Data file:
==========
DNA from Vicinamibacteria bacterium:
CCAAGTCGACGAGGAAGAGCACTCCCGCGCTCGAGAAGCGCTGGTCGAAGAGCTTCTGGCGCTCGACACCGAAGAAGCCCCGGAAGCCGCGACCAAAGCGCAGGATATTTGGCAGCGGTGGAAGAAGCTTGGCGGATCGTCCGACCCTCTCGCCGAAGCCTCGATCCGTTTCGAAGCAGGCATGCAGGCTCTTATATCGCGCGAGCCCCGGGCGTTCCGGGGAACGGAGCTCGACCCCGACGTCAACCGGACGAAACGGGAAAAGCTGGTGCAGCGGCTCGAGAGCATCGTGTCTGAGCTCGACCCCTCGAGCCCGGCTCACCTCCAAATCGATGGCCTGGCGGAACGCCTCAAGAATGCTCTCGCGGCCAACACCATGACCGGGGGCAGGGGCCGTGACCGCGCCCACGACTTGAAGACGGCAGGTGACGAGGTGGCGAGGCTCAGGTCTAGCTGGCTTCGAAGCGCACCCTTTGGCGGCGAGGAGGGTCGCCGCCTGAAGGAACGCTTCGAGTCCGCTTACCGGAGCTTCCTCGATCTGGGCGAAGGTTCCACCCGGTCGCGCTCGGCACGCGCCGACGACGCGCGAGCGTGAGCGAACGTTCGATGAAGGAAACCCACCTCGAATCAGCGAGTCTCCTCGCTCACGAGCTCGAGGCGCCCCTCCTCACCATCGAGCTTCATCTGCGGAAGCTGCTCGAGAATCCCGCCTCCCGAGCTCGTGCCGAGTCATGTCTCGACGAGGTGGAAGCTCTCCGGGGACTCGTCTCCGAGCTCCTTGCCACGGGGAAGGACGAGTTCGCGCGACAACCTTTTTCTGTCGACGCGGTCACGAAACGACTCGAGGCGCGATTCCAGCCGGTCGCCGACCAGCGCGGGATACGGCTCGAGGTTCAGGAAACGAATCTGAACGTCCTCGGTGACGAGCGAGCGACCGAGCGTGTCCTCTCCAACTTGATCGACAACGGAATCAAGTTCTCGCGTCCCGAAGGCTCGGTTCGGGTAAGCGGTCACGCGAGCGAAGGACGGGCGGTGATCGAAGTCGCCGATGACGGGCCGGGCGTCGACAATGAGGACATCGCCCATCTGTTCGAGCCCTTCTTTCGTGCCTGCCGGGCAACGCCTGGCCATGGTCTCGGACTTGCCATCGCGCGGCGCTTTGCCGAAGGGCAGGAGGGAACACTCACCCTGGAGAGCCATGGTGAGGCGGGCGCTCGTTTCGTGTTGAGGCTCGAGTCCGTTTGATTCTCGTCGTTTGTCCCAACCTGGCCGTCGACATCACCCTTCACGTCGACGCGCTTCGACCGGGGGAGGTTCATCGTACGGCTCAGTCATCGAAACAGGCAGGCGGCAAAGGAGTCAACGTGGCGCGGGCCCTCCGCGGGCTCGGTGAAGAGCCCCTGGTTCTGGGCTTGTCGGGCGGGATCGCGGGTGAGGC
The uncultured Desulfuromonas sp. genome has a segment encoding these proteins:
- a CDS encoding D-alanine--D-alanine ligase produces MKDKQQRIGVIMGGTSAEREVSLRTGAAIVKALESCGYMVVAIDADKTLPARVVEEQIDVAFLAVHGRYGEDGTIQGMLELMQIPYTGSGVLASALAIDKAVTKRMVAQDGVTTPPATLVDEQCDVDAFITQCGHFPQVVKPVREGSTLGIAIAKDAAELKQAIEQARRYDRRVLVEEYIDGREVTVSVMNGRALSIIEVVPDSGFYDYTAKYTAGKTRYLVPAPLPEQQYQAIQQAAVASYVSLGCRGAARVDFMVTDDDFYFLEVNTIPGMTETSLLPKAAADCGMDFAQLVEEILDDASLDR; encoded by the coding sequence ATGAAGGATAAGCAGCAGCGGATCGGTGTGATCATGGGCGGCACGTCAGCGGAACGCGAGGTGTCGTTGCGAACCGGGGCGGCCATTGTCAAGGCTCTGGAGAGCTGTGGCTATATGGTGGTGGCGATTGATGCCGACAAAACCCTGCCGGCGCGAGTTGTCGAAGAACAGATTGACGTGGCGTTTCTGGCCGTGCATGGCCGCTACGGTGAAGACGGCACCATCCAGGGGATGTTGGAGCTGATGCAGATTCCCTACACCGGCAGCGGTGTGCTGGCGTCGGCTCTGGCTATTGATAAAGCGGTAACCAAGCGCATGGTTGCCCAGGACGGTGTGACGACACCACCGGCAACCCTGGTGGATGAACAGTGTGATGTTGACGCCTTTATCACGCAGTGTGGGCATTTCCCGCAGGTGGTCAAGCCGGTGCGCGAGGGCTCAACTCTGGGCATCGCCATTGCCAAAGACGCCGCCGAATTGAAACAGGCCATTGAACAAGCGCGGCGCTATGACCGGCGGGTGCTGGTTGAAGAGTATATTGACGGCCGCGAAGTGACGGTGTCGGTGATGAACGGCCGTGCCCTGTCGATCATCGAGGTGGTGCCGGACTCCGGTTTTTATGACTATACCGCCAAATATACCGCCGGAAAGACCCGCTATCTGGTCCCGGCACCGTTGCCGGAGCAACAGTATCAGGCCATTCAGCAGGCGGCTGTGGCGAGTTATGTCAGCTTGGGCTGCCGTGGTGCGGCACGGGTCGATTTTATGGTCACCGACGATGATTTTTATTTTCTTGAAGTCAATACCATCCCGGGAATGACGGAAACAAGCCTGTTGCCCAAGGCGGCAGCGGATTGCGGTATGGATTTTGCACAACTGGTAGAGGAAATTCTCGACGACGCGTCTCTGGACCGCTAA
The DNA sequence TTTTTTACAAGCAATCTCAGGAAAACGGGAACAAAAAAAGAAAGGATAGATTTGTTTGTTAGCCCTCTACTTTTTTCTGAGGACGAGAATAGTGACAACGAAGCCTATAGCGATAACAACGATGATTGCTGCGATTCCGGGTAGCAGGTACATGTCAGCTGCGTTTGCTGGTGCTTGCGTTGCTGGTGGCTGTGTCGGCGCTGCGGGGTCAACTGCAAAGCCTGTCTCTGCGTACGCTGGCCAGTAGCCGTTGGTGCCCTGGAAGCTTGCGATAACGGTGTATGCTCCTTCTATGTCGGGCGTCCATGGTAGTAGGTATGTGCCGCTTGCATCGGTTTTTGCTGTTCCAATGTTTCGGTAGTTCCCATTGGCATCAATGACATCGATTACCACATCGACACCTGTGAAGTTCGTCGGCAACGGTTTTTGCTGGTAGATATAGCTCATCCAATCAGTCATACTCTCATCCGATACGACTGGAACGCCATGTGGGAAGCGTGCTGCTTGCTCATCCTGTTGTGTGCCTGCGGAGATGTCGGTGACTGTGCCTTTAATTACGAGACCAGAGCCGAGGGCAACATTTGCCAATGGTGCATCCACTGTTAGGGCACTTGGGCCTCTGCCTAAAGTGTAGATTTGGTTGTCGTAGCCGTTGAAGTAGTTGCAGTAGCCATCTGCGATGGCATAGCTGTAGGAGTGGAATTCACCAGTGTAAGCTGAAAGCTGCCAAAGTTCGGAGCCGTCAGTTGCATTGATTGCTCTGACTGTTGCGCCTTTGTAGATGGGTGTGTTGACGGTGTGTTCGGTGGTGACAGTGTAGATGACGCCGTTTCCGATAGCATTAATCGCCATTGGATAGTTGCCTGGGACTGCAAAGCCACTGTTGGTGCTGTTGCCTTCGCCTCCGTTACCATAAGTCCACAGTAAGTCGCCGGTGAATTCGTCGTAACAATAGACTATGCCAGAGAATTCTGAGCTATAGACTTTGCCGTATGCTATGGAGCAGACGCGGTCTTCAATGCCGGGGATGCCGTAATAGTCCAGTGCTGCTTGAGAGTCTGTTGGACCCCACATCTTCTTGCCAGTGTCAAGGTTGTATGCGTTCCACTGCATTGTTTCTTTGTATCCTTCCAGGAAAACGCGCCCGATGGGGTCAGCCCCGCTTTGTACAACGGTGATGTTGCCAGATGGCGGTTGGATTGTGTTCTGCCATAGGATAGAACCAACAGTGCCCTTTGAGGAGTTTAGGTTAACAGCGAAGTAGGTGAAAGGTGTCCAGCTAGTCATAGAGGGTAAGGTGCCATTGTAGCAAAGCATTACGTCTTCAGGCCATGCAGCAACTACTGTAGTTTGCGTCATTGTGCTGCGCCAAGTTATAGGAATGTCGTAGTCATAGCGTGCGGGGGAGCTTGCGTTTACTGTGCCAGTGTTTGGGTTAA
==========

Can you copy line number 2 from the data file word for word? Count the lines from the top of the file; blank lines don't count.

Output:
CCAAGTCGACGAGGAAGAGCACTCCCGCGCTCGAGAAGCGCTGGTCGAAGAGCTTCTGGCGCTCGACACCGAAGAAGCCCCGGAAGCCGCGACCAAAGCGCAGGATATTTGGCAGCGGTGGAAGAAGCTTGGCGGATCGTCCGACCCTCTCGCCGAAGCCTCGATCCGTTTCGAAGCAGGCATGCAGGCTCTTATATCGCGCGAGCCCCGGGCGTTCCGGGGAACGGAGCTCGACCCCGACGTCAACCGGACGAAACGGGAAAAGCTGGTGCAGCGGCTCGAGAGCATCGTGTCTGAGCTCGACCCCTCGAGCCCGGCTCACCTCCAAATCGATGGCCTGGCGGAACGCCTCAAGAATGCTCTCGCGGCCAACACCATGACCGGGGGCAGGGGCCGTGACCGCGCCCACGACTTGAAGACGGCAGGTGACGAGGTGGCGAGGCTCAGGTCTAGCTGGCTTCGAAGCGCACCCTTTGGCGGCGAGGAGGGTCGCCGCCTGAAGGAACGCTTCGAGTCCGCTTACCGGAGCTTCCTCGATCTGGGCGAAGGTTCCACCCGGTCGCGCTCGGCACGCGCCGACGACGCGCGAGCGTGAGCGAACGTTCGATGAAGGAAACCCACCTCGAATCAGCGAGTCTCCTCGCTCACGAGCTCGAGGCGCCCCTCCTCACCATCGAGCTTCATCTGCGGAAGCTGCTCGAGAATCCCGCCTCCCGAGCTCGTGCCGAGTCATGTCTCGACGAGGTGGAAGCTCTCCGGGGACTCGTCTCCGAGCTCCTTGCCACGGGGAAGGACGAGTTCGCGCGACAACCTTTTTCTGTCGACGCGGTCACGAAACGACTCGAGGCGCGATTCCAGCCGGTCGCCGACCAGCGCGGGATACGGCTCGAGGTTCAGGAAACGAATCTGAACGTCCTCGGTGACGAGCGAGCGACCGAGCGTGTCCTCTCCAACTTGATCGACAACGGAATCAAGTTCTCGCGTCCCGAAGGCTCGGTTCGGGTAAGCGGTCACGCGAGCGAAGGACGGGCGGTGATCGAAGTCGCCGATGACGGGCCGGGCGTCGACAATGAGGACATCGCCCATCTGTTCGAGCCCTTCTTTCGTGCCTGCCGGGCAACGCCTGGCCATGGTCTCGGACTTGCCATCGCGCGGCGCTTTGCCGAAGGGCAGGAGGGAACACTCACCCTGGAGAGCCATGGTGAGGCGGGCGCTCGTTTCGTGTTGAGGCTCGAGTCCGTTTGATTCTCGTCGTTTGTCCCAACCTGGCCGTCGACATCACCCTTCACGTCGACGCGCTTCGACCGGGGGAGGTTCATCGTACGGCTCAGTCATCGAAACAGGCAGGCGGCAAAGGAGTCAACGTGGCGCGGGCCCTCCGCGGGCTCGGTGAAGAGCCCCTGGTTCTGGGCTTGTCGGGCGGGATCGCGGGTGAGGC